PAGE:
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William Van Poyck Florida Execution

William Van Poyck

William Van Poyck was executed by the State of Florida for the murder of a prison guard during an escape. According to court documents William Van Poyck and Frank Valdes would ambush prison guards while they were transporting inmate James O’Brien to a medical appointment outside of the prison. Correctional officer Fred Griffis was fatally shot in the chest. Unable to complete the escape William Van Poyck and Frank Valdes would take off and were pursued by police until they hit a tree and were arrested.

William Van Poyck and Frank Valdes were both convicted and sentenced to death. Frank Valdez was murdered in prison by correctional guards in 1999. William Van Poyck would be executed by lethal injection on June 12 2013

William Van Poyck More News

In the summer of 1987, sleep deprived from a 48-hour cocaine bender, a Miami bank robber named William Van Poyck hatched a last-minute plan.

A prison break. Quick. Easy.

He enlisted an accomplice, fellow bank robber Frank Valdes, and they drove to West Palm Beach in a red Cadillac. A jailed buddy had an appointment with a downtown dermatologist, and in a few minutes, they’d have him out of the prison van, into the Cadillac and on the way to freedom.

But the prison guards were defiant and one of them was shot dead. Van Poyck and Valdes left their friend behind and fled at 100 mph down Palm Beach Lakes Boulevard. Van Poyck blasted rounds at pursuing police officers, who peeked over their dashboards but refused to back off. Suddenly Valdes lost control and crumpled the Cadillac into a palm tree.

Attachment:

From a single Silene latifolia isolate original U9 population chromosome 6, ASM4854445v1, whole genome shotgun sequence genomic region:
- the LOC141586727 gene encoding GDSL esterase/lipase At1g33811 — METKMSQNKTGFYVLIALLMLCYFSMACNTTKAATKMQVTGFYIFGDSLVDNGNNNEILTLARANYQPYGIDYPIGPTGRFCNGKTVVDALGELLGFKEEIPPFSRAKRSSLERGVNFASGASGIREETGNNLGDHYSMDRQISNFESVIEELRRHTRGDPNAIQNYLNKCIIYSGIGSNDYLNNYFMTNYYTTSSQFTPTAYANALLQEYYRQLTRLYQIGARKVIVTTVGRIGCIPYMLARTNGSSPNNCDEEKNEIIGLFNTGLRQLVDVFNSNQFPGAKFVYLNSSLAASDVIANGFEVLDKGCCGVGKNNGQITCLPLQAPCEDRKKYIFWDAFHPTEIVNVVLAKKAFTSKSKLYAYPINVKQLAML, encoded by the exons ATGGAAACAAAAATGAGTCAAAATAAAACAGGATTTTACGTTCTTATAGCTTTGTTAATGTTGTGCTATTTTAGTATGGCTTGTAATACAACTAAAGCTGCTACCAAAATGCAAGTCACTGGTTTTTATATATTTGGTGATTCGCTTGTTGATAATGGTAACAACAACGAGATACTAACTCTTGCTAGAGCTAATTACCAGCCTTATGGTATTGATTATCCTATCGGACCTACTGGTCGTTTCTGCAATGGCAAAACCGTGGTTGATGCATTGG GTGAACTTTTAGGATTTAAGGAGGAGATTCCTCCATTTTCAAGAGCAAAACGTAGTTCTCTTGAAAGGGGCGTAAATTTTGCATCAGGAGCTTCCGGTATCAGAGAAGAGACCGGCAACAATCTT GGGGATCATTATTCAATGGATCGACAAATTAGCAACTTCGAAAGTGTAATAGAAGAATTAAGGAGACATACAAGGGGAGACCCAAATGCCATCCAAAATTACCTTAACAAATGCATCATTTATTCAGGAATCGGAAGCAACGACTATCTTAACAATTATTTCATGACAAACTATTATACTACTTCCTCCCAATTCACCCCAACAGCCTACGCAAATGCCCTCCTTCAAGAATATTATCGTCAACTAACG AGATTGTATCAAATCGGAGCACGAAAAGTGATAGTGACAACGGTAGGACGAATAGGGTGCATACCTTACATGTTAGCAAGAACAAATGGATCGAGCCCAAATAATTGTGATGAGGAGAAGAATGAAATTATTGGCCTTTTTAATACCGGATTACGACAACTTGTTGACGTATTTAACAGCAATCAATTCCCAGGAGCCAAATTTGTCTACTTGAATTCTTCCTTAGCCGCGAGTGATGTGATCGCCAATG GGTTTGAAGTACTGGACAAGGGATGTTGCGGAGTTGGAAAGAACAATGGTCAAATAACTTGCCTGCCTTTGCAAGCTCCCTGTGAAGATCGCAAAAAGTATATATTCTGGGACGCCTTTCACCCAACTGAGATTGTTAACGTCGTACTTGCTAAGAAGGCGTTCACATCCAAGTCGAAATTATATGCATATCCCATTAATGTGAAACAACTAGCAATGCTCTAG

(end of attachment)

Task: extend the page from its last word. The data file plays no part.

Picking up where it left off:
Now, almost 26 years after correctional officer Fred Griffis died from three bullets, Van Poyck, 58, is scheduled to die for his role in the crime. Executioners at the Florida State Prison in Raiford have orders to inject Van Poyck with lethal chemicals at 6 p.m. Wednesday.

Van Poyck maintains he didn’t pull the trigger and the jury that gave him a death sentence never heard the full story. So far, appeals courts have said it doesn’t matter under the law.

“They took one good man’s life,” said Norman Traylor, 58, a cousin of Griffis. He was in the room when the sentence came down. “He had no regret, no remorse.”

By 1987, Miami was dealing with cocaine-fueled hell-raisers, but West Palm Beach was not. On June 24, Van Poyck’s cinematic blitz brought all of crime’s worst aspects — drugs, murder, a high-speed chase — deep into the urban core.

The stunned employees of the dermatology office watched Griffis slump against their building as blood pooled around him.

“Unfortunately, we saw more than we ever wanted to experience,” said Dr. Steven P. Rosenberg, who has since relocated from North Olive Avenue. Although Rosenberg believes everyone deserves quality medical care, he asked the Department of Corrections to find another dermatologist.

Van Poyck could not be interviewed for this article because the DOC denied a Sun Sentinel request. But he has published a memoir, and he maintains a blog through his sister, Lisa, who lives in Virginia.

“I have thought of Fred many times over the years and grieved over his senseless death,” he said in the blog. But of Griffis’ family, he wrote: “I suspect when I’m gone, if they search their hearts, they will grasp the emptiness of the closure promised by the revenge of capital punishment.”

Van Poyck and his allies treat it as fact that Valdes fired the shots that killed Griffis.

They say Griffis’ blood was on Valdes, not Van Poyck. But courts snubbed a request for DNA tests. They say even if Van Poyck can prove Valdes pulled the trigger, it wouldn’t change the death sentence. Under Florida’s felony murder statute, a felon whose crime gets someone killed is culpable in the homicide.